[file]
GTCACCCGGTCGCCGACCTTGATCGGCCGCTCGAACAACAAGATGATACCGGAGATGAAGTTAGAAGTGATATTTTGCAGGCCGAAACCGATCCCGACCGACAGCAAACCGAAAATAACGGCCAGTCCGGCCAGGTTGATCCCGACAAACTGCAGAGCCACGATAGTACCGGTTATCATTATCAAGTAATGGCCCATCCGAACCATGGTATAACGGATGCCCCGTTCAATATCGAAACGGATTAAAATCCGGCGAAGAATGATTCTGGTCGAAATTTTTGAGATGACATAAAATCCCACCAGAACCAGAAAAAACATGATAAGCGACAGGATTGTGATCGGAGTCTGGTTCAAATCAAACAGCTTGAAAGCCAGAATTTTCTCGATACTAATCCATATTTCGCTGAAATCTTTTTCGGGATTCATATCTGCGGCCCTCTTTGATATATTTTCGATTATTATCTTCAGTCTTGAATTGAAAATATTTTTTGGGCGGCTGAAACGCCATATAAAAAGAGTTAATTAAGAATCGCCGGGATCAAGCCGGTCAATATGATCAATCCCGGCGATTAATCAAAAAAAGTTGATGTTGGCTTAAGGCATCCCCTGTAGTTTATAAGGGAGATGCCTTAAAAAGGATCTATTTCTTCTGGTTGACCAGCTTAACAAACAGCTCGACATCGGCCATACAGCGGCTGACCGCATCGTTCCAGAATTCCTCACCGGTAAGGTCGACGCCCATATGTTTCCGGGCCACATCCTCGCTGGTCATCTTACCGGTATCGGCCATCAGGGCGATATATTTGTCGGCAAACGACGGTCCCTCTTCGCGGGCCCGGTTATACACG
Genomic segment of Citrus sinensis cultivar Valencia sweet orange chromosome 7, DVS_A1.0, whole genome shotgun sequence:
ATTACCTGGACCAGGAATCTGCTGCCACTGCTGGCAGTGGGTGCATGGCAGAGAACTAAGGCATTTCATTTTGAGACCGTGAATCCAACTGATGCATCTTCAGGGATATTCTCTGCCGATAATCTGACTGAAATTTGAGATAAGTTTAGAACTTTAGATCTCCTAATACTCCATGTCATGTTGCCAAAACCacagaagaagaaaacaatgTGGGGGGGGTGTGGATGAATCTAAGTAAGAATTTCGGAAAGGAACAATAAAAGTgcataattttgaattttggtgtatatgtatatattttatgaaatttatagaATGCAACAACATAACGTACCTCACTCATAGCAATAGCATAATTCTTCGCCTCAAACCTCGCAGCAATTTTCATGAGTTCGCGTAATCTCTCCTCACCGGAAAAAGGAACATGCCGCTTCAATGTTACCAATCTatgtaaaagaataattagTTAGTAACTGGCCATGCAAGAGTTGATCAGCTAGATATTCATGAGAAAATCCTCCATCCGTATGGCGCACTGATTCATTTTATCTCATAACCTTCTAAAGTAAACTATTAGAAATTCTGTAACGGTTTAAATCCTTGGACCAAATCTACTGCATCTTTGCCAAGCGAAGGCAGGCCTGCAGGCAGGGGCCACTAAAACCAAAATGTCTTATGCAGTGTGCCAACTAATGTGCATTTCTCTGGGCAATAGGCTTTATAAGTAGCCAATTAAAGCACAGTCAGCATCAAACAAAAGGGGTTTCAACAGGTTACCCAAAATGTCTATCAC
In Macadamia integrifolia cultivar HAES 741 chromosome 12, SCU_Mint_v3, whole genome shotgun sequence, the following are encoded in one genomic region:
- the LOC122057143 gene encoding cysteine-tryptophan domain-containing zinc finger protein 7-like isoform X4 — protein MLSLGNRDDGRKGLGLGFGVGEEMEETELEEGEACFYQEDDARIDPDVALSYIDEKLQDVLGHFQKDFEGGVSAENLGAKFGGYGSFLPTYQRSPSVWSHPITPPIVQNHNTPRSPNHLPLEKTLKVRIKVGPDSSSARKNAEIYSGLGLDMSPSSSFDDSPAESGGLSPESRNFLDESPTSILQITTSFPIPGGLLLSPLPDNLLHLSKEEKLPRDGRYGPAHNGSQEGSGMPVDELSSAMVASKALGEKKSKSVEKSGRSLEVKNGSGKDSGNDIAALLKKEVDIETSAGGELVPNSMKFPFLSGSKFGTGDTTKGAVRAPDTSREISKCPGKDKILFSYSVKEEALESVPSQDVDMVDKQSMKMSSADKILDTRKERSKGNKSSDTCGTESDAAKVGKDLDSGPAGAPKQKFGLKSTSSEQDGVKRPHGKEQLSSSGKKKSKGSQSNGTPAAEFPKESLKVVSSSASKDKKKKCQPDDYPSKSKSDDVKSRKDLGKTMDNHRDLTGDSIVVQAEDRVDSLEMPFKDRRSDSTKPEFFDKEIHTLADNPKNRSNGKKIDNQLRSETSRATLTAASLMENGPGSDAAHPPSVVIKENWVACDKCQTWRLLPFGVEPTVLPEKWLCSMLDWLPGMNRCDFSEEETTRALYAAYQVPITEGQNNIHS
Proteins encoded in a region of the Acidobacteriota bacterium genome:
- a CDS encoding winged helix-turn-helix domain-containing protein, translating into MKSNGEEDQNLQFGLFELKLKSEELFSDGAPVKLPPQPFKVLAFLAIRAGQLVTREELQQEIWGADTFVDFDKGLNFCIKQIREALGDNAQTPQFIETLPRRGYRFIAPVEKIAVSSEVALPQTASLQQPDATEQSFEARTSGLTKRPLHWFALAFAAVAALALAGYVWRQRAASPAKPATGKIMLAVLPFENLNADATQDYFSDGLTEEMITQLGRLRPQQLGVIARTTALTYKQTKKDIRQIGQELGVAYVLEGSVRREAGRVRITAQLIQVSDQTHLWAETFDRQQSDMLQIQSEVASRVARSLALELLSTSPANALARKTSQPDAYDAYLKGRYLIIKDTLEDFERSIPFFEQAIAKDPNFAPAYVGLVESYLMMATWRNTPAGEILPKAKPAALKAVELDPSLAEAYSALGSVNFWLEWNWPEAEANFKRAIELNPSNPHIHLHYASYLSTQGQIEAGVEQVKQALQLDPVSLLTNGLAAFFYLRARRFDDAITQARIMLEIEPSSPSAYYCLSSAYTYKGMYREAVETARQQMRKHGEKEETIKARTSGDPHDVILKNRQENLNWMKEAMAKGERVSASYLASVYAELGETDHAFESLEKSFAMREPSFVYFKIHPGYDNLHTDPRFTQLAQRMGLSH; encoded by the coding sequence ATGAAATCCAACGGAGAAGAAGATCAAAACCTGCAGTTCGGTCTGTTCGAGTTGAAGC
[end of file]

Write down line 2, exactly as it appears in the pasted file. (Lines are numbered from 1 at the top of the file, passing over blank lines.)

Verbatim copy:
Genomic segment of Citrus sinensis cultivar Valencia sweet orange chromosome 7, DVS_A1.0, whole genome shotgun sequence: